Just so, airline companies now typically don’t own planes – they lease them. This is a constant ongoing drain on resources to pay interest. They capitalised on their owned planes in the 80’s by selling them to the bank, went through a period of massive agglomeration fuelled by this cash, and now what have they to show for it? 2001 wrecked the already fragile airline economy and it’s only just recovering. It’s corporate cannibalism.

  30. Celsius 233

    Kudos Ian; good one.
    The Ouroboros comes to mind; it would seem to be the perfect symbol for western capitalism…

  31. StewartM

    For cashing out, there are a few necessary things, the first of which is to tax capital gains very highly. In fact, unless you’ve held the asset for at least 10 years, I’d tax it at higher than the rate for general income.

    I once posted a proposal like this (coupled with income tax rates of up to 90 % or more):

    Capital Gains tax = Income Tax Rate – 3 x N.

    Where N = the number of years held, up to a maximum of 15.

    The advantage of this proposal is that it would mean that wealthy people could lower their capital gains tax *only* by holding them 15 years or longer. Destroy the company you’re in charge of, and those stock options become worthless pieces of paper. Execs would hopefully have then every incentive to make sure when they depart that the company’s in better shape then when they took over.

    The second thing is to make leveraged buyouts extremely difficult to execute.

    Heck, enforce anti-trust law. Too many Comglom-o’s have been allowed to form that shouldn’t legally have happened. A case of buying out the regulators.

    The third thing is to brutaly restrict any payout of theoretical future profits right now. You get paid only what is paid now, not on theoretical values.

    What about the creation of a national bank and (if need be) national insurance agencies run to break even? The whole fallacy that capitalism tends to reward is the notion that one can sit on one’s duff and manipulate money to get rich instead of creating real goods or delivering real services. In the current system, making money by manipulating money is too easy, so it sucks up investment that should go into improving the creation of goods and services. That’s why the financial sector in the US now consumes over 10 % of GDP (while the great postwar boom only required 4 %).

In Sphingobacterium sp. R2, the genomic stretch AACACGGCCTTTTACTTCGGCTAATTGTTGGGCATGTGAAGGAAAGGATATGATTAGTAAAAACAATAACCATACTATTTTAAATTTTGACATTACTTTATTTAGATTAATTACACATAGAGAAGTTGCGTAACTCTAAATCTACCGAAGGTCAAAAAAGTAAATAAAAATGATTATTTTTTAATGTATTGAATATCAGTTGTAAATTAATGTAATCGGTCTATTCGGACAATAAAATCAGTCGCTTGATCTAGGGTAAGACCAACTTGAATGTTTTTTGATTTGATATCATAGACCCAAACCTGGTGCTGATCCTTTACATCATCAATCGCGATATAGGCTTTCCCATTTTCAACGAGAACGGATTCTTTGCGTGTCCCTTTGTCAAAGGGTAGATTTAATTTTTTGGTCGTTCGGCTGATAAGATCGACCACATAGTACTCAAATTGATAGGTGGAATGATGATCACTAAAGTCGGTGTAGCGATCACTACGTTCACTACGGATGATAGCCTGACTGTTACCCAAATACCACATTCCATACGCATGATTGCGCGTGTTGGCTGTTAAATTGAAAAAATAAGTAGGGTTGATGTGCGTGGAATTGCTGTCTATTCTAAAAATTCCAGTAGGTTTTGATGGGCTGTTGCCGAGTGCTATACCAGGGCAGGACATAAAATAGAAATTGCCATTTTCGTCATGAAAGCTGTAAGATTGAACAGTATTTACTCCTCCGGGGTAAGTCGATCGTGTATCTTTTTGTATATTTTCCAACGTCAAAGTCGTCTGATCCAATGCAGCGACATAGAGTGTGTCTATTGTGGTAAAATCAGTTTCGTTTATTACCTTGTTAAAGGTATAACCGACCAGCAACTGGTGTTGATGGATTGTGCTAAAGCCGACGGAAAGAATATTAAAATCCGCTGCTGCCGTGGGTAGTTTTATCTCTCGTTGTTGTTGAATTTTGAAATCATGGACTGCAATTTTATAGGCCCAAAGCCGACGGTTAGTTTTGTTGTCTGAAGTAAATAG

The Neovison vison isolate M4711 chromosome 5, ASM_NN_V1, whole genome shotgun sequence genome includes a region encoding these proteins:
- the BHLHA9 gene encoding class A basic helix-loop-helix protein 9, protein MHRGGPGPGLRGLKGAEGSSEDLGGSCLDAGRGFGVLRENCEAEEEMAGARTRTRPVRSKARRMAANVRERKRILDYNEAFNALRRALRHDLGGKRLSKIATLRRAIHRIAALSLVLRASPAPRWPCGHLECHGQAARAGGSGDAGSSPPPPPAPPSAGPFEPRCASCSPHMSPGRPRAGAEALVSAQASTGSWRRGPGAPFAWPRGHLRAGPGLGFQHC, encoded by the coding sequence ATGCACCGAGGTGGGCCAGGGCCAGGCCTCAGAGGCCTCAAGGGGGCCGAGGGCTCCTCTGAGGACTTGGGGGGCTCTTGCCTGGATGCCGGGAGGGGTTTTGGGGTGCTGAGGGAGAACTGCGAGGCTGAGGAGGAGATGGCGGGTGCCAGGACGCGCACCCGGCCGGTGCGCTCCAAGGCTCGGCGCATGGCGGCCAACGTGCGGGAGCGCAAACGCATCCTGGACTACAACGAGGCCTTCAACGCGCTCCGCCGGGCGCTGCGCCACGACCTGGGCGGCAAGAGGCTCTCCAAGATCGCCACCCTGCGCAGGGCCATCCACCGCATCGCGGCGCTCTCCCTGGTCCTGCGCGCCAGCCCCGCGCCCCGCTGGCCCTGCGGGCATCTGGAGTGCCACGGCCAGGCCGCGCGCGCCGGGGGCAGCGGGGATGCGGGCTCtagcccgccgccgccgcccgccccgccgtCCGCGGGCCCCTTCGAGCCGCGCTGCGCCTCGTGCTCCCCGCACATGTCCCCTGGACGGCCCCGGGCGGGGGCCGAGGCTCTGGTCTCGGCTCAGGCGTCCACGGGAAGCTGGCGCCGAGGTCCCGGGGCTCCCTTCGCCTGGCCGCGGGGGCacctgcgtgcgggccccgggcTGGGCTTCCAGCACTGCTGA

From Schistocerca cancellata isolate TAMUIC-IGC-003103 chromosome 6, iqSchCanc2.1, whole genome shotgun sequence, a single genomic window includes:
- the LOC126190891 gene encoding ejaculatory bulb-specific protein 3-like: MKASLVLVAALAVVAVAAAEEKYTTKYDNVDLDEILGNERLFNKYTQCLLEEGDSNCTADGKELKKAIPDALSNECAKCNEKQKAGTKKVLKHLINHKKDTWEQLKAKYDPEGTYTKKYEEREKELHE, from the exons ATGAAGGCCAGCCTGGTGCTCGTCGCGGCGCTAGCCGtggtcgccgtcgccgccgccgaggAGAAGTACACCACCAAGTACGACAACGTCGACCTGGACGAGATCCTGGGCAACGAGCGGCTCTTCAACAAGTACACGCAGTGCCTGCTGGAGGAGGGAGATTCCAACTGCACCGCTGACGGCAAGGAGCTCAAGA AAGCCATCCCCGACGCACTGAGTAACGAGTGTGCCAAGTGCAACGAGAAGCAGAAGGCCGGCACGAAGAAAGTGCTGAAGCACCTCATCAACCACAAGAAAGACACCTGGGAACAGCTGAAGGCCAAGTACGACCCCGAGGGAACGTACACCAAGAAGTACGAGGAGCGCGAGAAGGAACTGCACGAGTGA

32. BlizzardOfOz

    I thought this (physics) post ties in with Ian’s post. To summarize: a physicist points out that the PR people employed by the Large Hadron Collider are churning out useless hype about string theory and parallel universes. To that, a couple of commenters reply that they “have to say something” and the best way to get funding is with these fantastical speculations. In other words, science is another institution that is burning itself down, cashing in prior accomplishments and destroying future value. Shakespeare could have been talking about our society:

    In me thou see’st the glowing of such fire
    Which on the ashes of its youth doth lie,
    As the deathbed whereon it must expire,
    Consumed with that which it was nourished by.

  33. Ian Welsh

    Capital Gains tax = Income Tax Rate – 3 x N.

    Where N = the number of years held, up to a maximum of 15.

    I would prefer Capital Gains tax = Income tax +15 – 3xN

  34. PPDCUS

    Winning the Future …. for whom?

    This story doesn’t address how public policies like tax cuts on profits that destroy value make this scenario much worse, not the same or better, accelerating the process. It’s as absurd as putting the CEO of GE in charge of creating jobs in America.

    Oh wait, that IS the bold, new plan for Winning the Future, isn’t it?

  35. StewartM

    I would prefer Capital Gainst ax = Income tax +15 – 3xN

    The basic idea would be that you could reward people taking *long term* risks with their money with a lower tax rate. The current system in the US calls one year’s holding “long term” and taxes at only 15 %. The subtraction method would also allow middle-class people who put money away for their retirements to pay little or no *income tax* on their savings. You could season the actual rates to taste.

    I also proposed while doing that (to think of this as a whole package):

    a) an income tax upwards of 90 %;

    b) a health care tax of 10 % on all sources of income, to be taken out before income taxes are calculated; to fund essentially free health care. 10 % of GDP is about the averaged cost of health care everywhere else, so it should be so in the US.

    (I personally believe that as we in the US suck at regulating business, long-term, that a system of highly regulated insurers a la the Netherlands or Switzerland or elsewhere won’t work here. That seems part of our culture. The best solution would be a combination of Canada’s universal insurance coupled with Britain’s National Health service, a Medicare-for-all coupled with a VA-for-all system. Reimbursement rates for the Medicare-for-all system for any other health care provider would be calculated on what it costs the VA-for-all system to provide the same care. Ergo, while you could have private clinics and hospitals exist, when you walk into any VA-for-All clinic or hospital, your treatment is totally free.